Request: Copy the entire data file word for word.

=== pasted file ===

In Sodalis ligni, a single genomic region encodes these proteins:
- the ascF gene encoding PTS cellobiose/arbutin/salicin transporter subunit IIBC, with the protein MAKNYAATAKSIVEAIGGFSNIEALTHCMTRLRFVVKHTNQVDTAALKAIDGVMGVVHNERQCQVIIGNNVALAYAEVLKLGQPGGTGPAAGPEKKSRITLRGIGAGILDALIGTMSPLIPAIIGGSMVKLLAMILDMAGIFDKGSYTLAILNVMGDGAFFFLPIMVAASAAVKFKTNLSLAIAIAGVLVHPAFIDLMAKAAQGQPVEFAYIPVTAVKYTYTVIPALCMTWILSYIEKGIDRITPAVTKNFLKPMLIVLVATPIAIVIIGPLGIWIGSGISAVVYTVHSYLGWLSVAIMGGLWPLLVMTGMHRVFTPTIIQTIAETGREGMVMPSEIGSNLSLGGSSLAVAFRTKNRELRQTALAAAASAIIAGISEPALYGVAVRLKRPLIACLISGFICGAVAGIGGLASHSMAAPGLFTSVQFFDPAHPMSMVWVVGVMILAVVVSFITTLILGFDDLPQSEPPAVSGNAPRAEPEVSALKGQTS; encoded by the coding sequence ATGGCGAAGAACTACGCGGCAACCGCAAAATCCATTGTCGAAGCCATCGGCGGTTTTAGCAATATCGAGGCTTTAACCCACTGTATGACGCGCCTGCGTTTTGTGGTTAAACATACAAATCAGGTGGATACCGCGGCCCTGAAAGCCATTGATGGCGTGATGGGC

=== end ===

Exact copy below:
In Sodalis ligni, a single genomic region encodes these proteins:
- the ascF gene encoding PTS cellobiose/arbutin/salicin transporter subunit IIBC, with the protein MAKNYAATAKSIVEAIGGFSNIEALTHCMTRLRFVVKHTNQVDTAALKAIDGVMGVVHNERQCQVIIGNNVALAYAEVLKLGQPGGTGPAAGPEKKSRITLRGIGAGILDALIGTMSPLIPAIIGGSMVKLLAMILDMAGIFDKGSYTLAILNVMGDGAFFFLPIMVAASAAVKFKTNLSLAIAIAGVLVHPAFIDLMAKAAQGQPVEFAYIPVTAVKYTYTVIPALCMTWILSYIEKGIDRITPAVTKNFLKPMLIVLVATPIAIVIIGPLGIWIGSGISAVVYTVHSYLGWLSVAIMGGLWPLLVMTGMHRVFTPTIIQTIAETGREGMVMPSEIGSNLSLGGSSLAVAFRTKNRELRQTALAAAASAIIAGISEPALYGVAVRLKRPLIACLISGFICGAVAGIGGLASHSMAAPGLFTSVQFFDPAHPMSMVWVVGVMILAVVVSFITTLILGFDDLPQSEPPAVSGNAPRAEPEVSALKGQTS; encoded by the coding sequence ATGGCGAAGAACTACGCGGCAACCGCAAAATCCATTGTCGAAGCCATCGGCGGTTTTAGCAATATCGAGGCTTTAACCCACTGTATGACGCGCCTGCGTTTTGTGGTTAAACATACAAATCAGGTGGATACCGCGGCCCTGAAAGCCATTGATGGCGTGATGGGC